first check the log files. some root kits are smart enough to clean them up, but most of the time there's useful information about the level of compromise and source. absence of logs is also a clue. ;)
if it's a root-level compromise, you can no longer trust any of the binaries on the machine. it's common practice to install custom binaries to hide cracker activities. therefore, we bring our own disk of clean binaries on a write-protected floppy. haven't yet seen things like hacked kernel modules that would require a separate rescue disk or anything like that.
guess and check to look for the files that the cracker may have installed, this is typically a total shot in the dark, but there are some tricks, such as looking for file names with spaces, regular files in /dev, and files with mtimes/ctimes in the right time period for the breakin. many root kits come with linsniffer which generate a log file with a consistent name (tcp.log).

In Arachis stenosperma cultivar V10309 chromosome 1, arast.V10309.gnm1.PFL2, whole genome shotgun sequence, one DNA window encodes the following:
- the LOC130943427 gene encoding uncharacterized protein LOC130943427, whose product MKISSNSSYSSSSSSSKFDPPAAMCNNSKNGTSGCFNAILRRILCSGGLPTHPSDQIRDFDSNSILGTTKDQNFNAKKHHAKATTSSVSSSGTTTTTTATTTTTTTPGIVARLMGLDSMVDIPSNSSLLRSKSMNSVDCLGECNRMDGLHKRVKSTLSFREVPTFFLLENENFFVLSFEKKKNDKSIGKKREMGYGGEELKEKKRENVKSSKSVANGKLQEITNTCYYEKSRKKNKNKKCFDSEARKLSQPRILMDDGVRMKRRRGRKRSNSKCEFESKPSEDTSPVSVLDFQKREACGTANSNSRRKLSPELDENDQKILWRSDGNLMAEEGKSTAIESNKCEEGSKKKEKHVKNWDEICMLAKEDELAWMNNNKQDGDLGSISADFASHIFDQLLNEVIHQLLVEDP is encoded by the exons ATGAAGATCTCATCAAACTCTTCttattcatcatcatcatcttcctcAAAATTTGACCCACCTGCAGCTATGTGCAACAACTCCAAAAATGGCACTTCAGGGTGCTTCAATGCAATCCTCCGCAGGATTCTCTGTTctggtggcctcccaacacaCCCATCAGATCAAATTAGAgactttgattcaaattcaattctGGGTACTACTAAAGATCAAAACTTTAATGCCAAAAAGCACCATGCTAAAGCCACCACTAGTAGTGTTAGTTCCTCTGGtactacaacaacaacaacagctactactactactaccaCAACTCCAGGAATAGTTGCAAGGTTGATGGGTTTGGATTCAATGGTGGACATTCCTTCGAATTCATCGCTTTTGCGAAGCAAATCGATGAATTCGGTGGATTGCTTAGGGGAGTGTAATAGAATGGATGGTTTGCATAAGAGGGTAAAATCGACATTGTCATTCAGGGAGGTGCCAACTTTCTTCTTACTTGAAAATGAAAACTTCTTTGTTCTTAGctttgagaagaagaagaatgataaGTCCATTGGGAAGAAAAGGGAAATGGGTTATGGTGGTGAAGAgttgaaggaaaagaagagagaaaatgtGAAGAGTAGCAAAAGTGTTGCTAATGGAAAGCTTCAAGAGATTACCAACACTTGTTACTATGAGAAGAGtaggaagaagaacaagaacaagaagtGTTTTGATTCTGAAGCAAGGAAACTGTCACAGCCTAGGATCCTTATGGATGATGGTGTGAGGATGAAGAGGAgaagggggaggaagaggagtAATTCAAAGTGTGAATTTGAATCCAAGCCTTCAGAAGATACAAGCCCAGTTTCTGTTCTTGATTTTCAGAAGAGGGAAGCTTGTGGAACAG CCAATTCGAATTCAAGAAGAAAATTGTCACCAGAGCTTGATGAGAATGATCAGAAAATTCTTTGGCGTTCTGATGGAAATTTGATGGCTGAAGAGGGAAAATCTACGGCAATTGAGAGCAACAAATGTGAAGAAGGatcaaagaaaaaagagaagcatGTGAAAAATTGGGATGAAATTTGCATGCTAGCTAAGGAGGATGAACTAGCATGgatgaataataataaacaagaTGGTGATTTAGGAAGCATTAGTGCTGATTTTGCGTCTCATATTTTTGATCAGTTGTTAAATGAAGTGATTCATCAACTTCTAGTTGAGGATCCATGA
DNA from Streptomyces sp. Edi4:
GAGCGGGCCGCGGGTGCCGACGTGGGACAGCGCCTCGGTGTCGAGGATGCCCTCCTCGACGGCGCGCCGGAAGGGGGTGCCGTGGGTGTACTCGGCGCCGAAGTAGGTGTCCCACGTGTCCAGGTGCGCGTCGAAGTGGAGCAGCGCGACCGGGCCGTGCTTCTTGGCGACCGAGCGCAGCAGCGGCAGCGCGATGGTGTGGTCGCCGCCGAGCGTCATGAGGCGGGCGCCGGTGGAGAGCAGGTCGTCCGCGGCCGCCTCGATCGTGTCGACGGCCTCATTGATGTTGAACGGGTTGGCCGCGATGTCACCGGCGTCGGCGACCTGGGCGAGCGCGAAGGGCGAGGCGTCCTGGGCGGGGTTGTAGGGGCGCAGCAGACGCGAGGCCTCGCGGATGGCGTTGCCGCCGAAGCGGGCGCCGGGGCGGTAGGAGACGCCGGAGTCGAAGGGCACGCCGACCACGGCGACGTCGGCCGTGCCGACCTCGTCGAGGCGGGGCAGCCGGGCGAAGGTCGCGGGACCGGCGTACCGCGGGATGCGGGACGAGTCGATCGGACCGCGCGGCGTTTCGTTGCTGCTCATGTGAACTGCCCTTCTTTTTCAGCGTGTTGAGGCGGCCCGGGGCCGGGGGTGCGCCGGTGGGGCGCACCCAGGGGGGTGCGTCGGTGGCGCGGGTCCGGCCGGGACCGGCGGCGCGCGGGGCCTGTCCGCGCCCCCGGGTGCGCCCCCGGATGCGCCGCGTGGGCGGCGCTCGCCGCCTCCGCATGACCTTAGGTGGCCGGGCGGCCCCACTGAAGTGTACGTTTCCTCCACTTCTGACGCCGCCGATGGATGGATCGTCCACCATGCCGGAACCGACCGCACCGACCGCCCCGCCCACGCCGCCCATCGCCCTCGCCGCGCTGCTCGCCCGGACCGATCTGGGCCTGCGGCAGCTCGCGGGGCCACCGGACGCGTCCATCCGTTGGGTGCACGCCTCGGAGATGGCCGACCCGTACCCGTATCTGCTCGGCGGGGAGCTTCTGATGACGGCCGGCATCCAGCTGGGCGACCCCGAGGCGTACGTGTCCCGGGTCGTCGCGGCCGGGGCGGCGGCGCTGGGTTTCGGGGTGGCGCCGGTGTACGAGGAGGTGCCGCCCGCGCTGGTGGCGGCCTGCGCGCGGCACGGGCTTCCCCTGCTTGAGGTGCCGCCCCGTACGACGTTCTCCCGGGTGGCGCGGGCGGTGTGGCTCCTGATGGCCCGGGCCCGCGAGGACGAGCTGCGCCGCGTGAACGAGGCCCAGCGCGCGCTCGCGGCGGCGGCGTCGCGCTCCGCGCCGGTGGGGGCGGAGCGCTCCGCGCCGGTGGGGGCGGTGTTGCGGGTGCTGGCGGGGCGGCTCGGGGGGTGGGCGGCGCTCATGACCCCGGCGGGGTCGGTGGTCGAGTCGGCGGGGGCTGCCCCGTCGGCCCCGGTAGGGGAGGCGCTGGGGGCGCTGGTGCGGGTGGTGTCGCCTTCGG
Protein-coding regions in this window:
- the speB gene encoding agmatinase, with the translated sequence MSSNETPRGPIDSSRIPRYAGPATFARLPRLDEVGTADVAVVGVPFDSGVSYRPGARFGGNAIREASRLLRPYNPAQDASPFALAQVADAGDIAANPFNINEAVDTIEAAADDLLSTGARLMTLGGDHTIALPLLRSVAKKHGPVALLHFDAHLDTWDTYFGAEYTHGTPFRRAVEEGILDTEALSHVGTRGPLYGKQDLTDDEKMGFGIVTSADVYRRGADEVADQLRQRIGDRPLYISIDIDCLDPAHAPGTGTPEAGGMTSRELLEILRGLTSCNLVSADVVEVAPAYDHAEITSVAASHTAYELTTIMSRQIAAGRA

retrieve all the interesting files from the machine for later analysis. in partiular, we take syslogs so we can do followup with the attacker's isp, sniffer logs so we can run them through sparse (or whatever other parsing tool we have) and handle any passwords that need changing, and the root kit and exploit code so we can keep a library of such things, and because we're computer geeks and like to see how these things work. ;)
tell the user to reinstall the machine and give them pointers to security patches for linux. we also have a one-sheet that talks about some quick ways to get some security improvement. ----